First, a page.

Specialists restored the white stone walls of the chambers, brick vaults, cast-iron columns in the basement of the former manor house. Walls and arches, window sills, brickwork of pillars and arches of the balcony were restored on the ground floor with reconstructing elements that were lost. All the brick and metal Monnier vaults, the dolomite steps and the cast-iron railing of the grand staircase, and the stucco cornices were restored as well.

During the restoration, the workers were able to reveal the historical apertures that were covered in the Soviet era. The stucco was restored on the walls, ceilings and cornices of the enfilades of the halls on the second floor with reconstructing the lost details. The parquet floors in the halls were renovated, and the artificial marble walls and window slopes were also restored. In addition, paintings on the walls and ceilings of the entire building were recreated, stoves and fireplaces brought to their original appearance, just like the mirrors of the 19th century above them.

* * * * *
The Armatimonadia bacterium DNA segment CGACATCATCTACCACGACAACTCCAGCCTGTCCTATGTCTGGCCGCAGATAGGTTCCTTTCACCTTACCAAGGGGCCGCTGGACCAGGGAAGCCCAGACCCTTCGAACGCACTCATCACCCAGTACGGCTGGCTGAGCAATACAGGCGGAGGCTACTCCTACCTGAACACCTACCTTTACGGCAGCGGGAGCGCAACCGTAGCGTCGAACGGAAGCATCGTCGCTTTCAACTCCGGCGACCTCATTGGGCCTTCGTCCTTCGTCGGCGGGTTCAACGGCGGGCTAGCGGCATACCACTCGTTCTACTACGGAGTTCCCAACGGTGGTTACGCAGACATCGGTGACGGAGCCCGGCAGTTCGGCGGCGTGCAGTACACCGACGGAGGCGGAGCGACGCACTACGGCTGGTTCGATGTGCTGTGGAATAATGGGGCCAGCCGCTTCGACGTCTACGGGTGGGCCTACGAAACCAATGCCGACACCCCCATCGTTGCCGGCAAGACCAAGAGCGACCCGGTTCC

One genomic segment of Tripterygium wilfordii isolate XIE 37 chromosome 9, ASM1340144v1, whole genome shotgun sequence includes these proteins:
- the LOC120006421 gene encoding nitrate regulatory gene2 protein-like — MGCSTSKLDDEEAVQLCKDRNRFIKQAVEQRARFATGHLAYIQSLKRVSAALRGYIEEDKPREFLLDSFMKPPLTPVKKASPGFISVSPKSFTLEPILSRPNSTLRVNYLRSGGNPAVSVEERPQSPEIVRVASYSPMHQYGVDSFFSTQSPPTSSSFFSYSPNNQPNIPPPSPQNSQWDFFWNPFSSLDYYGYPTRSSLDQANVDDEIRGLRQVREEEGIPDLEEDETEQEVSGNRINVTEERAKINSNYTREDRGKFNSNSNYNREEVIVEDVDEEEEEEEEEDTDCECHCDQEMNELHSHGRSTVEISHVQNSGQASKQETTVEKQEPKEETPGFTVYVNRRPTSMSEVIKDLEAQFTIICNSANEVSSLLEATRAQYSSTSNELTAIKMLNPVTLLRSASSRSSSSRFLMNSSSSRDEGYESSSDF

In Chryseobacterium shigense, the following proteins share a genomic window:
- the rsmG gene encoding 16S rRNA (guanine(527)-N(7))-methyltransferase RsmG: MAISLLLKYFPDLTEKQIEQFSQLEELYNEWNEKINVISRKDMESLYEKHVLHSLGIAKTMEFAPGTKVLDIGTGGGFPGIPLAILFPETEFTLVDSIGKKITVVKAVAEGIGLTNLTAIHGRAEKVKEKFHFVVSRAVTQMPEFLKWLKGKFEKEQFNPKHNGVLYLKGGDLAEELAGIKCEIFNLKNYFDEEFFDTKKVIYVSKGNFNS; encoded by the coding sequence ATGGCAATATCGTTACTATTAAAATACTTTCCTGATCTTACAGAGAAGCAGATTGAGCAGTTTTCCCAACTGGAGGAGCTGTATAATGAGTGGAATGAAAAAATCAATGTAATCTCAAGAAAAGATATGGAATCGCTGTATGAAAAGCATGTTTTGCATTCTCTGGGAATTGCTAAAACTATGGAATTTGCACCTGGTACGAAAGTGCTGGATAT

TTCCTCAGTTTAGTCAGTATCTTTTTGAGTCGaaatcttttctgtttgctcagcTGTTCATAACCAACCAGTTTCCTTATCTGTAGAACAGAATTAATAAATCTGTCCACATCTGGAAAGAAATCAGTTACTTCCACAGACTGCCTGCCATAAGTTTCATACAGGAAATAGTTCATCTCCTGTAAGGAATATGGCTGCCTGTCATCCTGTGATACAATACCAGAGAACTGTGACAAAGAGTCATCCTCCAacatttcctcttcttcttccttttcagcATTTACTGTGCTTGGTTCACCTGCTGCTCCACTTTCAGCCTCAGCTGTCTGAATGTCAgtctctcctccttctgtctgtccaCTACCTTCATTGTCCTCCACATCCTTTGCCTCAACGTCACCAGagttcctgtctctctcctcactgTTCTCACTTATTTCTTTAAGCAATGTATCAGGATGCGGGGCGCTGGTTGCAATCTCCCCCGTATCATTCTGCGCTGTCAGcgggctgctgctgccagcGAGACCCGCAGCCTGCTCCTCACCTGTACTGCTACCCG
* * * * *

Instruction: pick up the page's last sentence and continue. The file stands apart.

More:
Specialists restored the plaster plinth on the main facade of the Orlov-Denisov’s house, and window pits at the plinth level. The portico with arched apertures, which supports the second-floor balcony, also returned its original appearance. Cast-iron railings were repaired on the balcony. Ceramic vases of 19th century were restored on the roof fence according to the existing samples, the brickwork of the walls was repaired, and the elements of stucco and white stone decor were cleared.

Interestingly enough, there is still an old and very rare tree for Moscow, Rhamnus dahuricus, grows in the courtyard of the manor house. It is a protected natural monument.

As a result of the restoration work, the Orlov-Denisov estate once again appeared before Muscovites and guests of the city in its former splendor. Last year, it won the award of the Moscow Restoration competition in three categories: for the best organization of repair and restoration work, for the best restoration project and adaptation to modern use, for the high quality of restoration work on picturesque shades.

Source: mos.ru